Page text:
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About thesolitarycook

I'm a chef, a cook, a teacher, a reader, a writer, a bike-rider, a dog- and cat-woman
This entry was posted in Condiments, Desserts, Hors d'oeuvres, RECIPES, The Freezer is Your Friend, Vegan, Vegetarian and tagged , , , , . Bookmark the permalink.

28 Responses to DAVID LEBOVITZ’S ROASTED FIGS

  1. Bevi says:

    Talking to myself in public is a normal and daily activity. This sound delicious and it’s a great idea to brighten the winter months.

  2. I LOVE figs, always poached and never thought of roasting them. Thats even better than poaching, love the rosemary and wine. I might try a fruity sweetish white. These are just gorgeous.

  3. Diana B says:

    Too bad you don’t live nearby. I’ve been picking figs for weeks from various friends’ trees and making assorted fig jams — I wish I could give you a jar!

  4. Karen Ehresman-Oberly says:

    Hi Cynthia

    My sour dough starter wnet bad and I was wondering if you have the receipe for making hte starter? Love those sour dough pancakes! Thanks Karen

    • Wow, is it ever wonderful to hear from you! I’m in the process of building a new one, and will call you when it’s ready. You’re welcome to some of it, and it will be a joy to see you.

  5. I LOVE figs as well! I also talk in public at such moments much to nearby persons’ surprise sometimes. When I read David’s blog entry the other day about his roasted figs I ached for them and the next fig season here in Australia in 6 months time. I can say it now that I have every intention of roasting my figs and storing them for future use just as you have Cynthia. I am longing to hold those beauties in my hands, smell them, taste them. Thank you for this wonderful post.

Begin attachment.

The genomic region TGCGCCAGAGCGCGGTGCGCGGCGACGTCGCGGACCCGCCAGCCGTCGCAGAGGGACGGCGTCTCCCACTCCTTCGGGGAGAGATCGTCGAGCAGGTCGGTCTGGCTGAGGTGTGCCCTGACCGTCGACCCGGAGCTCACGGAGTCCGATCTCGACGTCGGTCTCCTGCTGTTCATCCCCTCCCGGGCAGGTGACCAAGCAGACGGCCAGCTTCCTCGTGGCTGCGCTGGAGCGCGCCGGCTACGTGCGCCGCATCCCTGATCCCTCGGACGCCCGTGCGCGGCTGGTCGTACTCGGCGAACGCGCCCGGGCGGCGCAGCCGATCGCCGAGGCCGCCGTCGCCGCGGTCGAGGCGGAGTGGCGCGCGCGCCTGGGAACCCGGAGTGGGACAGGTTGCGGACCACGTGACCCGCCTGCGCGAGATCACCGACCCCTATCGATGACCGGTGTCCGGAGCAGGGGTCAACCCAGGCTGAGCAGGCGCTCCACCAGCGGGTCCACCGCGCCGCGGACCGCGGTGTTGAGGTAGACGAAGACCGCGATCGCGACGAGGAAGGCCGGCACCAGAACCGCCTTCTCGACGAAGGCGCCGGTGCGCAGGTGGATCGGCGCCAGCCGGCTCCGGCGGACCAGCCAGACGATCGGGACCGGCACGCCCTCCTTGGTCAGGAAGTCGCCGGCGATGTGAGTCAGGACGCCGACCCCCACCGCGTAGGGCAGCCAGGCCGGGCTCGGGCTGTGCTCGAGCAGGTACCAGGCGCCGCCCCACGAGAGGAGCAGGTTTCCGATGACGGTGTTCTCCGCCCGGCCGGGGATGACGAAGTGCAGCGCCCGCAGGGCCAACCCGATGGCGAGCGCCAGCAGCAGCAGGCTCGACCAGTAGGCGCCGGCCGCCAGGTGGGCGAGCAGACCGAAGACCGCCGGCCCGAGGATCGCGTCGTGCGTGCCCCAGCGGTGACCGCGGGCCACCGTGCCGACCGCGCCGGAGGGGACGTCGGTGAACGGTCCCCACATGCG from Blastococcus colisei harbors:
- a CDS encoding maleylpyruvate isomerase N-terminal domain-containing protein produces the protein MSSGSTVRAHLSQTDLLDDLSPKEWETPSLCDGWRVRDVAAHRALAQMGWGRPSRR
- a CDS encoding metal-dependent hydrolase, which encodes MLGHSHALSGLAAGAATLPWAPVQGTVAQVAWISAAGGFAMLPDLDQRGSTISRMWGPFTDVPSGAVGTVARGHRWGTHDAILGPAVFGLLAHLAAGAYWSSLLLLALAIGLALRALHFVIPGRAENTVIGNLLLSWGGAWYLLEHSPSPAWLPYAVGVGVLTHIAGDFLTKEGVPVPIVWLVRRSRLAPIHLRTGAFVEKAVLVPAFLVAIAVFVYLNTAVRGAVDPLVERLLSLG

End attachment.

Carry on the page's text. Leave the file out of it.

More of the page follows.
6. Bevi says:

    Yay! I made a batch of these beauties today, using port because I had an open bottle. The aroma in the kitchen was spectacular! I divided the darlings into 2 portions and put them in the freezer. I am thinking one of the batches will be delicious over a roast pork loin. Thanks so much for posting DL’s recipe. I bought 4 pounds of figs, and made a fig, cognac and lemon peel jam from a recipe I found on Epicurious.com. with the rest of the bounty.

  7. I love roasted figs! I used to make a roasted fig compote with garlic and rosemary that I toppled over pork when I used to eat pork :-). I need to make this again and find some vegetarian uses for it !!!

  8. Grisel says:

    My figs are in the oven as as type being magically combine qith all the ingredients !! Thankyou

  9. Mary whitlow says:

    I tried this recipe today; it is wonderful!!! I have several fig trees in my yard and every year I give away tons of figs. I may not be giving away so many after finding this recipe! Thank you very much!

    • Mary, the only thing that saddens me is that I am unfortunately not your neighbor, one who would gladly trade plump, warm loaves of bread for a few of your precious figs. I am very, very happy that you are enjoying this so much. Thank you deeply.

  10. Joyce Payne says:

    We are picking an absurd amount off of our trees. My daughter is getting married in October. Do you think if we cut them in half put goat cheese on top wrapped with prosciutto and froze them then baked, or baked then froze, will they be good? We were talking of drizzling with honey, but would we NEED to serve them on a cracker or would they hold up with a toothpick?

    • Joyce,

      Let me first tell you how extremely en iris I am of your fig bounty. And warm congratulations to your daughter.

      I would suggest roasting the figs, as you described, than wrapping the, securely in plastic. To serve, of course thaw them, then finish with the prosciutto and goat cheese. I suspect they will be toothpick safe, but to be sure, insert the pick sideways.

      I hope you have a wonderful celebration!